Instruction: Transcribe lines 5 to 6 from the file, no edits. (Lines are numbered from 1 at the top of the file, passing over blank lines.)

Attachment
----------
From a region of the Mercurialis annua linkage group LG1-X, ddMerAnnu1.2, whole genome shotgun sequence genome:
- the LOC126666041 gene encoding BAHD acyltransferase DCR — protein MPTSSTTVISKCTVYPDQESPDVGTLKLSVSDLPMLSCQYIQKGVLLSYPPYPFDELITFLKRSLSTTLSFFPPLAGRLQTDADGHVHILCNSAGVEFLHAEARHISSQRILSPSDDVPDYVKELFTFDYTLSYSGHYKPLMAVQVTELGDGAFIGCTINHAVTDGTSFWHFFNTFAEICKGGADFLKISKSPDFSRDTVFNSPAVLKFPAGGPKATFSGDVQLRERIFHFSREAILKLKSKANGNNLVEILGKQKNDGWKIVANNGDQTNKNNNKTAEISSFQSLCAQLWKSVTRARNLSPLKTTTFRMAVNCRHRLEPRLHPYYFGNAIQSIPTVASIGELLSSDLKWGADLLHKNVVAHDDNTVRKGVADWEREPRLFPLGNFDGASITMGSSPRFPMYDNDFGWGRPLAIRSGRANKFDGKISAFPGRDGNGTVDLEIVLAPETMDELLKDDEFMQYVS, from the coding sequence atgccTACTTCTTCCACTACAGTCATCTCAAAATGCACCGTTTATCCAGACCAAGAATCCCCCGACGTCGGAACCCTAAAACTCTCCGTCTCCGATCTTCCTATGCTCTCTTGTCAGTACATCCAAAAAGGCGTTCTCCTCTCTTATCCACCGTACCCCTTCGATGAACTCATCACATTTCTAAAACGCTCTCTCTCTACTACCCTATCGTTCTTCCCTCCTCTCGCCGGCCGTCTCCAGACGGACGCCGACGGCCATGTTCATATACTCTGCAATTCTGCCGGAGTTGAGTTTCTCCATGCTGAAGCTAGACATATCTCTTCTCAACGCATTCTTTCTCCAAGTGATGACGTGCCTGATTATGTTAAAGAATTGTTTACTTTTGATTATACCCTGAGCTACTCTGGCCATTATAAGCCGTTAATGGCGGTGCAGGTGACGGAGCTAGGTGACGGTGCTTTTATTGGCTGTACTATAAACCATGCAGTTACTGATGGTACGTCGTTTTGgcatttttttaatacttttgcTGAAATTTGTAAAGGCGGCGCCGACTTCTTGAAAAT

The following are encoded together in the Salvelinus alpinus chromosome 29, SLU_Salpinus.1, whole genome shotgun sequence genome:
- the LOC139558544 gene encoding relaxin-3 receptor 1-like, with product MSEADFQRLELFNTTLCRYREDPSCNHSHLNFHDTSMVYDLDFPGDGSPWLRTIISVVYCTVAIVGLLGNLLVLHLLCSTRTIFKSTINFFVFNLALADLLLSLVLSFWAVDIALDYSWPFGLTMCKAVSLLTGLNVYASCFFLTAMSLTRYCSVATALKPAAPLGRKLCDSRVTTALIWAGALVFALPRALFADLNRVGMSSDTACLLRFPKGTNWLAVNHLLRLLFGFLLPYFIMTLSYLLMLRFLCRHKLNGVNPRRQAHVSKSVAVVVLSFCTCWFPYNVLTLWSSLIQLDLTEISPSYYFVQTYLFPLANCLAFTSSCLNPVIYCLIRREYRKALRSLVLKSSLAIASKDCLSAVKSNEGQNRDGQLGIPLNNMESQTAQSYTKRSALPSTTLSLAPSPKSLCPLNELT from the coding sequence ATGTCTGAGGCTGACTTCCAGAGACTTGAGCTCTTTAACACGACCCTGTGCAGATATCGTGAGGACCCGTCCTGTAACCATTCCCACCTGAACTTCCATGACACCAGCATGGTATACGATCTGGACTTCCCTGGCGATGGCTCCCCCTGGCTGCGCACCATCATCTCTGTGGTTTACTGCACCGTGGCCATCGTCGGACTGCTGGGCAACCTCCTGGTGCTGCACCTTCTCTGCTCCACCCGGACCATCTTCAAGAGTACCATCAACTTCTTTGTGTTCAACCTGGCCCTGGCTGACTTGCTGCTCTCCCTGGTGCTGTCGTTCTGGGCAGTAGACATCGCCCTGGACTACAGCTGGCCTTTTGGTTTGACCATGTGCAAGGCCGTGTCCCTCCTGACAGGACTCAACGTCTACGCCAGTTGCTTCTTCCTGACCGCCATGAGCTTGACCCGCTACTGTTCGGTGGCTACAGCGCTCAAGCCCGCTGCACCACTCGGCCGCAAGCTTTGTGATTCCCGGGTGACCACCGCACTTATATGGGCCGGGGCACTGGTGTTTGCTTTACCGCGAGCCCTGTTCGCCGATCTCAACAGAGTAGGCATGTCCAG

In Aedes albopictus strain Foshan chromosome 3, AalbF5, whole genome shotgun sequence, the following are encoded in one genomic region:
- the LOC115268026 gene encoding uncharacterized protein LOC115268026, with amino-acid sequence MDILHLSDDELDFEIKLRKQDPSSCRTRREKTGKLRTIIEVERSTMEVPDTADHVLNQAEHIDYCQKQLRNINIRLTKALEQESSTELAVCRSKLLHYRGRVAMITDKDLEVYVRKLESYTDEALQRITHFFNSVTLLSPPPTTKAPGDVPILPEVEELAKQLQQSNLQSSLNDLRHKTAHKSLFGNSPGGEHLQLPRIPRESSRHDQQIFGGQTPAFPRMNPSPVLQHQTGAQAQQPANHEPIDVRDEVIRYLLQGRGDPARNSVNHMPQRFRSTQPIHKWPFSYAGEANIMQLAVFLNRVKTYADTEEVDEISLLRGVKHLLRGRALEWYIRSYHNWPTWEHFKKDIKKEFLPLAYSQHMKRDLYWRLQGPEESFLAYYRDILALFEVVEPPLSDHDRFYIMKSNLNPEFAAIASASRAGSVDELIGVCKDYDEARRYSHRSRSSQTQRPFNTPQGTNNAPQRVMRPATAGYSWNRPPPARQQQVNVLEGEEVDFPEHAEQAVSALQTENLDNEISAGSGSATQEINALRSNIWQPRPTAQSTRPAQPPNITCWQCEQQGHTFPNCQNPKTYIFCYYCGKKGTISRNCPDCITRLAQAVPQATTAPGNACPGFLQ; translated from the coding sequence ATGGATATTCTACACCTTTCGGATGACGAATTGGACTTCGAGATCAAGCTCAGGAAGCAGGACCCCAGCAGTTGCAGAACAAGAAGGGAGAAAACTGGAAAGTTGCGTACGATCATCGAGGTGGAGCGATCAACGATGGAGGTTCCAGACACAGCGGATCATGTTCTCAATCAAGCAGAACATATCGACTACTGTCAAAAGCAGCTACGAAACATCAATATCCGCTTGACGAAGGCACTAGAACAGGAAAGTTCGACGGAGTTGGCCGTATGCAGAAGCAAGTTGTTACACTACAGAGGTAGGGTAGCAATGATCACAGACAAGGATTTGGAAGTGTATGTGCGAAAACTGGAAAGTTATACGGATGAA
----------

In Aedes albopictus strain Foshan chromosome 3, AalbF5, whole genome shotgun sequence, the following are encoded in one genomic region:
- the LOC115268026 gene encoding uncharacterized protein LOC115268026, with amino-acid sequence MDILHLSDDELDFEIKLRKQDPSSCRTRREKTGKLRTIIEVERSTMEVPDTADHVLNQAEHIDYCQKQLRNINIRLTKALEQESSTELAVCRSKLLHYRGRVAMITDKDLEVYVRKLESYTDEALQRITHFFNSVTLLSPPPTTKAPGDVPILPEVEELAKQLQQSNLQSSLNDLRHKTAHKSLFGNSPGGEHLQLPRIPRESSRHDQQIFGGQTPAFPRMNPSPVLQHQTGAQAQQPANHEPIDVRDEVIRYLLQGRGDPARNSVNHMPQRFRSTQPIHKWPFSYAGEANIMQLAVFLNRVKTYADTEEVDEISLLRGVKHLLRGRALEWYIRSYHNWPTWEHFKKDIKKEFLPLAYSQHMKRDLYWRLQGPEESFLAYYRDILALFEVVEPPLSDHDRFYIMKSNLNPEFAAIASASRAGSVDELIGVCKDYDEARRYSHRSRSSQTQRPFNTPQGTNNAPQRVMRPATAGYSWNRPPPARQQQVNVLEGEEVDFPEHAEQAVSALQTENLDNEISAGSGSATQEINALRSNIWQPRPTAQSTRPAQPPNITCWQCEQQGHTFPNCQNPKTYIFCYYCGKKGTISRNCPDCITRLAQAVPQATTAPGNACPGFLQ; translated from the coding sequence ATGGATATTCTACACCTTTCGGATGACGAATTGGACTTCGAGATCAAGCTCAGGAAGCAGGACCCCAGCAGTTGCAGAACAAGAAGGGAGAAAACTGGAAAGTTGCGTACGATCATCGAGGTGGAGCGATCAACGATGGAGGTTCCAGACACAGCGGATCATGTTCTCAATCAAGCAGAACATATCGACTACTGTCAAAAGCAGCTACGAAACATCAATATCCGCTTGACGAAGGCACTAGAACAGGAAAGTTCGACGGAGTTGGCCGTATGCAGAAGCAAGTTGTTACACTACAGAGGTAGGGTAGCAATGATCACAGACAAGGATTTGGAAGTGTATGTGCGAAAACTGGAAAGTTATACGGATGAA